Heat-seeking missiles missing from looted Libyan arms depot
Western governments and nongovernment organizations have repeatedly asked the National Transtional Council, the government of Libya's former rebels, to secure the vast stockpiles of arms that the de facto authority has inherited, apparently to little avail.
The New York Times
Libya: Tripoli's military commander claims Moammar Gadhafi is cornered and the days before he is captured or killed are numbered, but another senior defense official contends Libya's new rulers have no idea where the fugitive former leader is. Thousands of fighters have converged on areas outside Bani Walid, some 90 miles southeast of Tripoli, and have threatened to attack if residents don't surrender by Saturday. Officials have said the town emerged as a focus because of the number of prominent regime loyalists believed to be inside.
Egypt: Egypt's top military rulers were summoned to testify at the trial of their former commander, Hosni Mubarak, on Wednesday after police witnesses dealt prosecutors another blow by refusing to implicate Mubarak in the deaths of protesters. Judges ordered Field Marshal Mohammed Hussein Tantawi — head of the military council ruling Egypt — and some of his top deputies to testify in a closed session of the former president's trial on charges of corruption and complicity in the deaths of protesters, according to state TV.
Syria: Syrian security forces unleashed a barrage of gunfire Wednesday, killing at least 11 people and leaving thousands cowering in their homes as President Bashar Assad's troops kept up the government's assault on a six-month-old uprising, activists and witnesses said. Nine of the dead were in Homs; two were shot dead during raids in Sarameen, in northern Syria.
Seattle Times news services
TRIPOLI, Libya — The sign on the wall reads "Schoolbook Printing and Storage Warehouse," but the double gates have been ripped off, suggesting something more interesting might be inside.
It turns out the only books in any of the three large buildings in the walled compound are manuals: how to fire rocket launchers and wire-guided missiles, among others. The buildings are disguised warehouses full of munitions — mortar shells, artillery rounds, anti-tank missiles and more — thousands of pieces of military ordnance that are unguarded more than two weeks after the fall of the capital, Tripoli.
Perhaps most interesting is what is no longer there: shoulder-fired heat-seeking missiles that could be used by terrorists to shoot down civilian airliners. U.S. authorities have long been concerned Libyan missiles could easily find their way onto the black market.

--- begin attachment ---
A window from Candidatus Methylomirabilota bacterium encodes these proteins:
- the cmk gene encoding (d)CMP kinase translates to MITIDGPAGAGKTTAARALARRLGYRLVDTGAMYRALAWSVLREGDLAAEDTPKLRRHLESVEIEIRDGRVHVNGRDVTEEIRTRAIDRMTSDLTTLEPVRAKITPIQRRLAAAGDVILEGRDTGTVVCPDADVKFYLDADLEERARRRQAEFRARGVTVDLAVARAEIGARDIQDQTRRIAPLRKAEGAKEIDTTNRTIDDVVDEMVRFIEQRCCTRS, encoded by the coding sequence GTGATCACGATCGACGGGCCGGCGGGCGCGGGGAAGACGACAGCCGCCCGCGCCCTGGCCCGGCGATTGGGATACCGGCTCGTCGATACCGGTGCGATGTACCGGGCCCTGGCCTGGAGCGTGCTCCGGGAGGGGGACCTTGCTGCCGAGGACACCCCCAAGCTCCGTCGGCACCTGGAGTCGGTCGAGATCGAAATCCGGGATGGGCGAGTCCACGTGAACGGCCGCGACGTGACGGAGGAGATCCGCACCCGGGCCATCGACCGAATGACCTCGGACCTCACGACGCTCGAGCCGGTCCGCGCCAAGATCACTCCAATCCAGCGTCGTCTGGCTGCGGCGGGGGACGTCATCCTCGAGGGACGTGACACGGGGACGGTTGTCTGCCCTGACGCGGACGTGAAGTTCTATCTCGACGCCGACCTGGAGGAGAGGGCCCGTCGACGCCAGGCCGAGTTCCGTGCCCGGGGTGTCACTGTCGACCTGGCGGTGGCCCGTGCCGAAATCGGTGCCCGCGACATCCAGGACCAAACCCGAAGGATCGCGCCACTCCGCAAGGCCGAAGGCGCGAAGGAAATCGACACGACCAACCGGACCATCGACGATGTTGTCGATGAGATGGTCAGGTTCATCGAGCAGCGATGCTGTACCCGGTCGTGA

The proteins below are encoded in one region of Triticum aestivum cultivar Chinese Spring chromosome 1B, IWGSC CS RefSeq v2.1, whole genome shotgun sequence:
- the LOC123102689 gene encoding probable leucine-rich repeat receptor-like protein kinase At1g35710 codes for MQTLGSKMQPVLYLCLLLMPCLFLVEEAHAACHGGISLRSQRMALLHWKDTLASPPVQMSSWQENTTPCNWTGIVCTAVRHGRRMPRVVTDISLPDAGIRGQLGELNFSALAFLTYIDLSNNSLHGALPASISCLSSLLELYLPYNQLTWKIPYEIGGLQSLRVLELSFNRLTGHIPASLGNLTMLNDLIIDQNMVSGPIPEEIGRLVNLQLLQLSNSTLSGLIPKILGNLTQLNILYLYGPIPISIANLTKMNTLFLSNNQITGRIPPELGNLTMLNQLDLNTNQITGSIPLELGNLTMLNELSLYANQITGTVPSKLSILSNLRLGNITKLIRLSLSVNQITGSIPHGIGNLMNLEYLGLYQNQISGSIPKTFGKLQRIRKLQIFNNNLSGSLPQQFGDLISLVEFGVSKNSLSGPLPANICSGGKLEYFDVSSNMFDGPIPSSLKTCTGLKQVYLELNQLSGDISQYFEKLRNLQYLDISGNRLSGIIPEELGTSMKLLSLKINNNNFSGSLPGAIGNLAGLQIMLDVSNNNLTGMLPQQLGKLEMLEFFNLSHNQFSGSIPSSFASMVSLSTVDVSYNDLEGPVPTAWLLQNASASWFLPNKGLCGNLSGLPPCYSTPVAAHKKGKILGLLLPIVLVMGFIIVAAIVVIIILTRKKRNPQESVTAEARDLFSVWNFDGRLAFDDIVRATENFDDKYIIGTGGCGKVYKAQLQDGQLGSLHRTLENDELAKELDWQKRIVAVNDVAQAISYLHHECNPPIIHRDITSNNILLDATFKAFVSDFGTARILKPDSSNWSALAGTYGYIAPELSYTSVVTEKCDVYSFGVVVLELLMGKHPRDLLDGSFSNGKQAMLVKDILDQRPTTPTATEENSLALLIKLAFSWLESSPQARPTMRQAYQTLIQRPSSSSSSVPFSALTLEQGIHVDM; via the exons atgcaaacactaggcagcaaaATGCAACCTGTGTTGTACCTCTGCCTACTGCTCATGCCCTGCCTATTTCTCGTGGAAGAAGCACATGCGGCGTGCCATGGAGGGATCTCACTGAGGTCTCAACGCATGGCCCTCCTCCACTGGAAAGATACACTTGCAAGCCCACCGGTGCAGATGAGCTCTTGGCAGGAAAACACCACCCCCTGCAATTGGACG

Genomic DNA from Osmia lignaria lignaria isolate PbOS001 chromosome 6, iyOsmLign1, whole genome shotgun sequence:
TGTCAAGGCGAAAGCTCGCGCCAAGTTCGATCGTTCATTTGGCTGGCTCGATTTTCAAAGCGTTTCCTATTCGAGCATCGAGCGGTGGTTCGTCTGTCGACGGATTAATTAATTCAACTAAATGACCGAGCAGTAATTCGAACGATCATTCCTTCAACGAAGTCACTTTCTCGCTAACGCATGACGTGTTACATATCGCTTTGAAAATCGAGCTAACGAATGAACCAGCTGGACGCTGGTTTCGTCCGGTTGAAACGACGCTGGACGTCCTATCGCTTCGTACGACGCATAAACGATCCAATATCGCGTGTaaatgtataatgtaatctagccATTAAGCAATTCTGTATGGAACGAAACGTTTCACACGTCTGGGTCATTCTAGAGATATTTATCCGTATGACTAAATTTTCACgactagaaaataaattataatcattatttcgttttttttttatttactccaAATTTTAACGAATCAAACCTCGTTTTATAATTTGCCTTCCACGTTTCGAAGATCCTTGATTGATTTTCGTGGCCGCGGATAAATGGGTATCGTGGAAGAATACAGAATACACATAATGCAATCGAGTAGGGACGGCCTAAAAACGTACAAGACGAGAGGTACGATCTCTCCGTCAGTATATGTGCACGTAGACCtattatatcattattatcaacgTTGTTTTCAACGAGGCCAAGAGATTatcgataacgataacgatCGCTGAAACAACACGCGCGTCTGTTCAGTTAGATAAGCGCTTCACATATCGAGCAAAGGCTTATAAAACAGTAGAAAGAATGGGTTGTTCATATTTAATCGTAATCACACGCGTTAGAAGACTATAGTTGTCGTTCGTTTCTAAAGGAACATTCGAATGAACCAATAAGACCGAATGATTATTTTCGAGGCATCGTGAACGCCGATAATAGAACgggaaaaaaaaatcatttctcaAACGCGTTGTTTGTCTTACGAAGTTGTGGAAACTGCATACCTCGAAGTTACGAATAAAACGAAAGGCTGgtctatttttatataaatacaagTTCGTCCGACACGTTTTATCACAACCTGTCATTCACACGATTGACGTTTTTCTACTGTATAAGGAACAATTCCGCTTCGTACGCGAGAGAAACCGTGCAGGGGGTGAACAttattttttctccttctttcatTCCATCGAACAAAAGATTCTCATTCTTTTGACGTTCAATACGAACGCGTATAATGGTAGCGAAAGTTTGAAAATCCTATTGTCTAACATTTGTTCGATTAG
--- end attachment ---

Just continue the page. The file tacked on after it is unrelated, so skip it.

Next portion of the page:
These missiles, mostly SA-7b Grails, as NATO refers to them, have been seen in Libya before and are well known to have been sold to the government of Moammar Gadhafi by former Eastern bloc countries.
The evidence at the schoolbook warehouse raises questions about how many may have been stolen by rebels, criminals or smugglers.
Matthew Schroeder, who researches heat-seeking anti-aircraft missiles and their proliferation for the Federation of American Scientists, said the discovery of another looted arms depot in Libya was cause for concern,especially depots that contained what security specialists call Man-Portable Air-Defense Systems, or Manpads.
Western governments and nongovernment organizations have repeatedly asked and prodded the rebel government, the National Transitional Council, to secure the vast stockpiles of arms that the de facto authority has inherited, apparently to little avail.
"Claims that depots holding Manpads and other dangerous weapons are still not being properly secured are very worrisome and should be thoroughly investigated," Schroeder said.
In Washington, President Obama's top counterterrorism official, John Brennan, said the spread of shoulder-fired missiles and other weapons from Libya's arsenal posed "a lot of concern," and the United States had pressed the rebel government to secure stockpiles of weapons.
"Obviously, there are a lot of parts of that country right now that are ungoverned," Brennan said at a security conference.
Wednesday, three reporters and a researcher for Human Rights Watch who visited the scene found 10 crates that had held two missiles each lying opened and empty. The crates were clearly labeled as coming from Russia.
"Other countries know these weapons are on the loose, and they will be trying to get their hands on them," said the researcher for Human Rights Watch, Peter Bouckaert.
He was particularly concerned with one crate, labeled "9M342," which is the Russian designation for the SA-24 heat-seeking missile.
"These were some of the most advanced weaponry the Russians made," Bouckaert said.
A spokesman for the Libyan rebel military, Abdulrahman Busin, said the rebel authorities were aware of the schoolbook warehouse.
Business said the rebel "military police" had probably removed the missiles.
He was unable to explain why the facility remained unguarded. Efforts were unsuccessful to contact the head of the military police to confirm if his forces had the missiles.
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